Medical Science Educator

, Volume 29, Issue 1, pp 189–197 | Cite as

Reevaluating Biochemistry and Nutrition Education Through Opinions of Clinicians and Educators

  • Emily Hays
  • Jake Levine
  • Shruthi Rethi
  • Emily K. Smith
  • Sharmila Upadhya
  • Andrew K. SoberingEmail author
  • Tracey WeilerEmail author
Original Research


Biochemistry is a core component of medical education as it contributes to the fundamental basis and understanding of molecular mechanisms in pathophysiological processes. The convergence of nutritional factors also gives insight to many chronic diseases. Topics of nutrition are often incorporated into biochemistry coursework and must be integrated in a way that makes sense within the overall curriculum. An important issue raised by this structure is determining which topics are most important to a student’s understanding and what topics are most relevant to future clinical practice. Previous surveys show medical undergraduates feel that much of current medical biochemistry coursework lacks clinical relevance and pays too much attention to small details. Here we report the results of a survey that aims to determine the biochemical and nutritional topics that physicians and educators feel are most important to teach in medical school. This information is important for medical schools to better prepare their students for what they will see and apply in their future clinical practice. Physicians and medical educators were surveyed, asked demographic questions, and then requested to provide a prioritized list of the top 10 biochemistry and nutrition topics that they believed should be focused on in undergraduate medical education. Topics suggested by participants were normalized for spelling, acronyms, and abbreviations and given a weight from 10 to 1. A prioritized list was then created based on the suggested topics. This list provides insight into the topics that medical educators and physicians consider important to cover in undergraduate medical education.


Biochemistry Nutrition Undergraduate medical education Curriculum priorities 



We would like to thank ABE and IAMSE for allowing us to deliver the survey at their conferences. We would also like to thank our research participants for their time and thoughtful suggestions regarding the educational priorities in biochemistry and nutrition.

Compliance with Ethical Standards

Ethical Oversight

This research was approved by the St. George’s University Institutional Review Board (SGU IRB no. 15059) and the Social and Behavioral Institutional Review Board of Florida International University (IRB Protocol Approval no. IRB-17-0111-CR01).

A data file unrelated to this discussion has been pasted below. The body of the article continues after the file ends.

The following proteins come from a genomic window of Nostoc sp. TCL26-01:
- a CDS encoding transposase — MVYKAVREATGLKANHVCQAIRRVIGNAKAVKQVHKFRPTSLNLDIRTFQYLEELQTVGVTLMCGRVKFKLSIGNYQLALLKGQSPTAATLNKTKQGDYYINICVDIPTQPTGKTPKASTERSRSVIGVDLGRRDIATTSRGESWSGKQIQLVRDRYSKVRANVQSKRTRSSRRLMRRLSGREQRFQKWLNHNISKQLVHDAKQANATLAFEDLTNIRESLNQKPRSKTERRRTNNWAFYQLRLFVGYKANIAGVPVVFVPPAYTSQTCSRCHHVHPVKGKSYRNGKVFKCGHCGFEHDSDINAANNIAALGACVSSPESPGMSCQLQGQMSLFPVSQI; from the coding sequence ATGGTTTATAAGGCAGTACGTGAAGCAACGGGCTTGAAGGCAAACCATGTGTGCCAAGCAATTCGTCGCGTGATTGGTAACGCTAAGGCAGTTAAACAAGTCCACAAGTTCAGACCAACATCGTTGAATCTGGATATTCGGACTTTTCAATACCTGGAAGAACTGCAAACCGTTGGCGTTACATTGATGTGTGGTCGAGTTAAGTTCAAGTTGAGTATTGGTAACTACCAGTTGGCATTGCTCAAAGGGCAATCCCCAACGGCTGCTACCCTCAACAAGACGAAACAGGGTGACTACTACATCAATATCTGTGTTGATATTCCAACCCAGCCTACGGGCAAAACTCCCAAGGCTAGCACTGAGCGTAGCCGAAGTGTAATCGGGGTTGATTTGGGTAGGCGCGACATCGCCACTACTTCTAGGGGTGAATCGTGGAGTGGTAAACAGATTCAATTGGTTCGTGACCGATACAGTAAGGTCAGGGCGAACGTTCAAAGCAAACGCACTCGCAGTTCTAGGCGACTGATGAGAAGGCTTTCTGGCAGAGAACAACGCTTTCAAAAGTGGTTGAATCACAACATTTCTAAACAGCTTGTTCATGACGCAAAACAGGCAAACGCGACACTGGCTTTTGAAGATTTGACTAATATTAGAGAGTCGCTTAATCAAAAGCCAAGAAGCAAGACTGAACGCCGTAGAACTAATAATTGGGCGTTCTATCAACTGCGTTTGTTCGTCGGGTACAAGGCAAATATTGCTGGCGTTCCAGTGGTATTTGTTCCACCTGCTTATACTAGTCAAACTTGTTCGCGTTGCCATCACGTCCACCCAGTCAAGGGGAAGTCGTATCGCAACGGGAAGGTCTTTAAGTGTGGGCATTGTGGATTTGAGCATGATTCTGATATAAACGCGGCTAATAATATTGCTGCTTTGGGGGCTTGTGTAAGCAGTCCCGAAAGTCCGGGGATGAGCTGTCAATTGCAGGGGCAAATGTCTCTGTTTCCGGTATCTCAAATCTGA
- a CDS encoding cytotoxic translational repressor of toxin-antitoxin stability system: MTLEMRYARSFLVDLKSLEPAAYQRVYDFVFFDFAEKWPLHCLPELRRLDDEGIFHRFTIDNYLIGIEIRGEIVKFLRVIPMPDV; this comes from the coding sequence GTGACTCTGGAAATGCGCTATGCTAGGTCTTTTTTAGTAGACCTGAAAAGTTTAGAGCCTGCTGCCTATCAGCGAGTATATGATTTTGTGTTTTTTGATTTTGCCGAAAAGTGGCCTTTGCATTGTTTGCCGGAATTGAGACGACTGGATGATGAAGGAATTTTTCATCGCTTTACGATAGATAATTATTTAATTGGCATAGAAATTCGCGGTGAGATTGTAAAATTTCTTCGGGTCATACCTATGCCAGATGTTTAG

Conflict of Interest

The authors declare that they have no competing interests.

Supplementary material

40670_2018_652_MOESM1_ESM.pdf (339 kb)
Supplemental Fig. 1 Survey of Opinions Regarding Priorities of Biochemistry/Nutrition Topics for Medical Student Education. An example survey illustrating the content and formatting of the informed consent documentation and survey questions. (PDF 338 kb)
40670_2018_652_MOESM2_ESM.xlsx (152 kb)
Supplemental Table 1 Individual Participant Responses, Broad Category, Narrow Category, Standard Topic. The raw data collected from the survey, with the associated broad and narrow categories and standard topic. Column identifiers are as follows: ID = participant number; Survey Site; Health Practitioner or Educator; Gender; Age; Region; Terminal Degree; Medical Specialty; Medical Education Role; Rank; Rank Weight; Suggested Topic = direct transcription of participant response; Broad Category; Narrow Category; Standard Topic. (XLSX 151 kb)
40670_2018_652_MOESM3_ESM.xlsx (36 kb)
Supplemental Table 2 Categorization of Suggested Topics into Standard Topics. Summary of the categorization of all respondents suggested topics (directly transcribed from participant response) into standard topics. The broad and narrow categories for the standard topics are also listed. Those topics that encompassed more than one standard topic, were mapped directly to a narrow or broad category as appropriate. For example, the suggestions found in rows 88-92 do not have a standard topic, but rather map to the narrow category of “Fundamental Concepts”, and the broad category of “General Biochemistry”. Similarly, the suggestions found in rows 359-414 do not have a standard topic or a narrow category, and therefore map only to the broad category of “Intermediary Metabolism”. (XLSX 36 kb)
40670_2018_652_MOESM4_ESM.docx (21 kb)
Supplemental Table 3 Alphabetical List of Standard Topics. The complete list of standard topics generated in the study ordered alphabetically along with the sum of the rank weight, count, relative importance (RI) and the percentage of total RI for each topic. (DOCX 20 kb)
40670_2018_652_MOESM5_ESM.docx (18 kb)
Supplemental Table 4 Prioritized List of Standard Topics. The complete list of standard topics generated in the study, sorted in descending order of %RI along with the sum of the rank weight, count, relative importance (RI) and the percentage of total RI for each topic. (DOCX 18 kb)


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Copyright information

© International Association of Medical Science Educators 2018

Authors and Affiliations

  1. 1.Department of Human and Molecular Genetics, Herbert Wertheim College of MedicineFlorida International UniversityMiamiUSA
  2. 2.Department of BiochemistrySt. George’s UniversitySt. George’sGrenada

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